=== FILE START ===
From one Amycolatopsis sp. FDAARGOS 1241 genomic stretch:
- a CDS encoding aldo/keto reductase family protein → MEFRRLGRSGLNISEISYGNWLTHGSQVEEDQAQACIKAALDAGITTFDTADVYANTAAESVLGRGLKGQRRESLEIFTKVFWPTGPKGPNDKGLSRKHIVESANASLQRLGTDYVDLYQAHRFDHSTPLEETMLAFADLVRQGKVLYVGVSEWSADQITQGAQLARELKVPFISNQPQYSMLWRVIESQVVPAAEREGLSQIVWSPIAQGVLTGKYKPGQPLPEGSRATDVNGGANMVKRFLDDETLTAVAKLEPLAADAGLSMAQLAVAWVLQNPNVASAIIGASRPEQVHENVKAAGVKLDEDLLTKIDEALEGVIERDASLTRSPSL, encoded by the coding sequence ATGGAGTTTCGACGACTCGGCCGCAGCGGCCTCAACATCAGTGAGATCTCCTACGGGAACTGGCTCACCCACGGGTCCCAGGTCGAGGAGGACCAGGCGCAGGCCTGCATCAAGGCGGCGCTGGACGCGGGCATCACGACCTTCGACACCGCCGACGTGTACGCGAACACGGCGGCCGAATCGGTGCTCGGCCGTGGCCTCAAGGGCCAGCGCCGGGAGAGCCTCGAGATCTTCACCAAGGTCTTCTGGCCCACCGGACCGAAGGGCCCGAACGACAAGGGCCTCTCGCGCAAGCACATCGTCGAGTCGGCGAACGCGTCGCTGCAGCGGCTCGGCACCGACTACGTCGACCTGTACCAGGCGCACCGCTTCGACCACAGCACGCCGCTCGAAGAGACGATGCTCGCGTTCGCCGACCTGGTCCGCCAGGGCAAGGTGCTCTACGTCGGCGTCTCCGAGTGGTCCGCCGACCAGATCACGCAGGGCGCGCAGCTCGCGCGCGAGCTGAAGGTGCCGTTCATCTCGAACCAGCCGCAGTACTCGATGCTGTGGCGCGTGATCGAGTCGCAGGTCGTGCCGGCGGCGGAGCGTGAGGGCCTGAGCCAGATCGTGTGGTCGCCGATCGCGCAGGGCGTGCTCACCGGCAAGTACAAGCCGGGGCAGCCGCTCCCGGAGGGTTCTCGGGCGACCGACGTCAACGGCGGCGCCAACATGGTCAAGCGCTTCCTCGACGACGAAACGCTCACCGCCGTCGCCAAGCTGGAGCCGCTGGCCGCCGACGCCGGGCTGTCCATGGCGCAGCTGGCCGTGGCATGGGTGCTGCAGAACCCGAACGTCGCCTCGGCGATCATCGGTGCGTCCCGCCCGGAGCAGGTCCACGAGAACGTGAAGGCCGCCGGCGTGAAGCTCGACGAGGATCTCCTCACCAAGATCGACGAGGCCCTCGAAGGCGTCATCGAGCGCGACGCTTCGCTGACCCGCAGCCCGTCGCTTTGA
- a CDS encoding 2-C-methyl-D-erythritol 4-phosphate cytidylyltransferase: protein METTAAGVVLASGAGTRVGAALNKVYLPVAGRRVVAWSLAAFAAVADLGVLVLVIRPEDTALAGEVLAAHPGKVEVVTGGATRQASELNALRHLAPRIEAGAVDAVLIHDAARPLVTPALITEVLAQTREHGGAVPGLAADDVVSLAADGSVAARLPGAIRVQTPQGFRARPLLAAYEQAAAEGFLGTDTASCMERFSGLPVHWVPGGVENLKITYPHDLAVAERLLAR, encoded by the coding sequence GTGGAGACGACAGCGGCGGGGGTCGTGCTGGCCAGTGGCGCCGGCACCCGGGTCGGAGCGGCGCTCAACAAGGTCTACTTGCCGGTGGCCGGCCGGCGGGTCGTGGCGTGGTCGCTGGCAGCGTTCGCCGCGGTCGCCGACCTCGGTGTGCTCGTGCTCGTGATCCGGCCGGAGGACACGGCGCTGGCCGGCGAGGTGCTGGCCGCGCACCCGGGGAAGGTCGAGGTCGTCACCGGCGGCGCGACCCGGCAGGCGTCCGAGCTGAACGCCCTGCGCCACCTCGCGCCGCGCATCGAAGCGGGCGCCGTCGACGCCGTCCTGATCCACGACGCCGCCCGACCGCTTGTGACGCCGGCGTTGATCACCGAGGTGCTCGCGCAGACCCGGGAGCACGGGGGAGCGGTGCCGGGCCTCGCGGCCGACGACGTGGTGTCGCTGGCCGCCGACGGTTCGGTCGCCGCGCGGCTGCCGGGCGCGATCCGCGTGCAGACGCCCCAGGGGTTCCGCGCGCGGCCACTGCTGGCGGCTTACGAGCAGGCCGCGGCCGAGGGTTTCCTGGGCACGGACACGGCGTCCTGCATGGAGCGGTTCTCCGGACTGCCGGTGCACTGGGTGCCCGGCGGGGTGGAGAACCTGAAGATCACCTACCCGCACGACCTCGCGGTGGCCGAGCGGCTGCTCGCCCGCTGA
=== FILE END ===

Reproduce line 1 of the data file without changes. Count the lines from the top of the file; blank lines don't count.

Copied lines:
From one Amycolatopsis sp. FDAARGOS 1241 genomic stretch: